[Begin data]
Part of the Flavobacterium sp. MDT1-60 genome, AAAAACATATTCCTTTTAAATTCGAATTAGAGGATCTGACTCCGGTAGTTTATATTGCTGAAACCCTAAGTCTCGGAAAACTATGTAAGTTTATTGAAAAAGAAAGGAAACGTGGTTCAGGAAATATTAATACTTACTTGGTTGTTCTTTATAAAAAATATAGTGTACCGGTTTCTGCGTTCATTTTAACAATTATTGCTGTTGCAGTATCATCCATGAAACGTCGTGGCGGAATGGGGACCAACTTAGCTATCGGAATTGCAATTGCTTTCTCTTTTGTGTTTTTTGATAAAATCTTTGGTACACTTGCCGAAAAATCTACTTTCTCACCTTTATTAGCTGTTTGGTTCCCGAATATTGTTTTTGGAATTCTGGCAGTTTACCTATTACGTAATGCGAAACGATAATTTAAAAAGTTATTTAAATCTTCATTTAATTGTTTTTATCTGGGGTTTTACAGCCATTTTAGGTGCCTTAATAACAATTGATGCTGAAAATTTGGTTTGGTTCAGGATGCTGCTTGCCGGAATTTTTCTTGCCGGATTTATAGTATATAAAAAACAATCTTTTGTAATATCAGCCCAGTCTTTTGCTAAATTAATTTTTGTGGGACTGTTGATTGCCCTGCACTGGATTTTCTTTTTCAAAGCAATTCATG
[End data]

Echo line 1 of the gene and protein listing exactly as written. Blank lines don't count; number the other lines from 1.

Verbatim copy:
Part of the Flavobacterium sp. MDT1-60 genome, AAAAACATATTCCTTTTAAATTCGAATTAGAGGATCTGACTCCGGTAGTTTATATTGCTGAAACCCTAAGTCTCGGAAAACTATGTAAGTTTATTGAAAAAGAAAGGAAACGTGGTTCAGGAAATATTAATACTTACTTGGTTGTTCTTTATAAAAAATATAGTGTACCGGTTTCTGCGTTCATTTTAACAATTATTGCTGTTGCAGTATCATCCATGAAACGTCGTGGCGGAATGGGGACCAACTTAGCTATCGGAATTGCAATTGCTTTCTCTTTTGTGTTTTTTGATAAAATCTTTGGTACACTTGCCGAAAAATCTACTTTCTCACCTTTATTAGCTGTTTGGTTCCCGAATATTGTTTTTGGAATTCTGGCAGTTTACCTATTACGTAATGCGAAACGATAATTTAAAAAGTTATTTAAATCTTCATTTAATTGTTTTTATCTGGGGTTTTACAGCCATTTTAGGTGCCTTAATAACAATTGATGCTGAAAATTTGGTTTGGTTCAGGATGCTGCTTGCCGGAATTTTTCTTGCCGGATTTATAGTATATAAAAAACAATCTTTTGTAATATCAGCCCAGTCTTTTGCTAAATTAATTTTTGTGGGACTGTTGATTGCCCTGCACTGGATTTTCTTTTTCAAAGCAATTCATG